C.B., a former Vermont student who was subjected to racially motivated bullying and harassment by classmates at Twin Valley Middle High School during the 2020-2021 school year, filed a complaint with the Vermont Human Rights Commission (HRC) after school administrators took no meaningful action to address the ongoing racist bullying she faced as the only Black student in the school.
Instances of bullying included the use of derogatory racial slurs, references to white supremacy, and threats of physical violence. Among the many racist incidents reported to school officials, in one instance a group of male students repeatedly accosted C.B. in the hallway, raising the Nazi salute and yelling the “N-word” at her. In another incident, a male student lunged at C.B. threateningly. After school administrators failed to respond, the racist harassment and bullying of C.B. escalated. In the spring of 2021, a Snapchat video captured a group of male students at the school yelling the “N-word” and “Burn, Burn, Burn!” and that they “hope [C.B.] burns in hell.” Still, Twin Valley officials took no meaningful action to protect C.B.
Fearing for her safety, C.B. dropped out of school sports, her grades declined, and she developed anxiety and depression. Ultimately, C.B. was forced to transfer schools, just weeks before the school year ended.
The complaint alleges, among other things, that by failing to address severe and known racial harassment, Twin Valley unlawfully deprived C.B. of her right to a school environment free of discrimination.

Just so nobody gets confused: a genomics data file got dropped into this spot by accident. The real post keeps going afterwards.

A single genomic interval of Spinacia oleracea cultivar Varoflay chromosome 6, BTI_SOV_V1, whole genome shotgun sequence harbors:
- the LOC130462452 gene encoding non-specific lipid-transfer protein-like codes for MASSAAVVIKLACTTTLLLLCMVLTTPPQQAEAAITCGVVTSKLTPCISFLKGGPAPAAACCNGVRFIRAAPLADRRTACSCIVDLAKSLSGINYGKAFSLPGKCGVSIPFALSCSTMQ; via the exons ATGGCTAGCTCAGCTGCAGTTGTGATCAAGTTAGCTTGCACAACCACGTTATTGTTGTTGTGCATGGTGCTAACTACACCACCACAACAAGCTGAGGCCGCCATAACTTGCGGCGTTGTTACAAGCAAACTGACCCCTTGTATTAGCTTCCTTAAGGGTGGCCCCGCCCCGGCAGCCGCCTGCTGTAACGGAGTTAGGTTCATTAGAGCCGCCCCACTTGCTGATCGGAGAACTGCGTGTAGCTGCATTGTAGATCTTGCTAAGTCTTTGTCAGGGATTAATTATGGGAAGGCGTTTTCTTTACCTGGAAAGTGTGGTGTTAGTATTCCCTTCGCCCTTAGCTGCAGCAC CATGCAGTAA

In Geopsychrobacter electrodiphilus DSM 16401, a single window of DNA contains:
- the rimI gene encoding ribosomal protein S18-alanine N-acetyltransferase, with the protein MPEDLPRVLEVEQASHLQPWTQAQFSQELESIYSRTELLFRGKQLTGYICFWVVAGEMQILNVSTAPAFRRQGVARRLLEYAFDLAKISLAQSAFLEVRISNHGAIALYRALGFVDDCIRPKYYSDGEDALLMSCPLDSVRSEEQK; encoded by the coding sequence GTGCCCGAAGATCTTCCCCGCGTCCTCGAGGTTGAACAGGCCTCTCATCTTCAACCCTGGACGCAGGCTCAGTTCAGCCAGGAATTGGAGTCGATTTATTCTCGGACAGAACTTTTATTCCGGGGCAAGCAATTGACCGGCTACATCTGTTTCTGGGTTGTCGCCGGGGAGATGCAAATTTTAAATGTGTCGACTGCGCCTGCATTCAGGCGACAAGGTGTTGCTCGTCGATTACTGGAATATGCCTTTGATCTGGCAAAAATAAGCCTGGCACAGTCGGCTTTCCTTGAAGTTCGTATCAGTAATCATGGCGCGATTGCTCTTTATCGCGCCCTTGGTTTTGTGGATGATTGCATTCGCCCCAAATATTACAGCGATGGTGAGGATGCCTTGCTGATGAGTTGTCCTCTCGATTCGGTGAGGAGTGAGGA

NAACP Windham County Branch President Steffen Gillom: “The racism this student experienced is unfortunately a daily reality for students across the state, and one that is still not being talked about or addressed the way it needs to be. Educators and administrators need to support students of color, and that starts with paying attention, listening, and responding appropriately when they are harmed. That didn’t happen in this case.”
Other publicized examples of racist incidents in Vermont classrooms racist incidents in Vermont classrooms and at sporting events have drawn attention in recent months, though advocates say the vast majority are never made public. Over the past two decades, multiple reports have found racism is pervasive in Vermont schools and needs to be addressed.
Vermont has a Harassment, Hazing, and Bullying Prevention Advisory Council, and Vermont state law requires schools to have harassment, hazing, and bullying prevention policies in place, but the law has no enforcement mechanism and provides no recourse when schools fail to implement those policies or respond appropriately to racist incidents.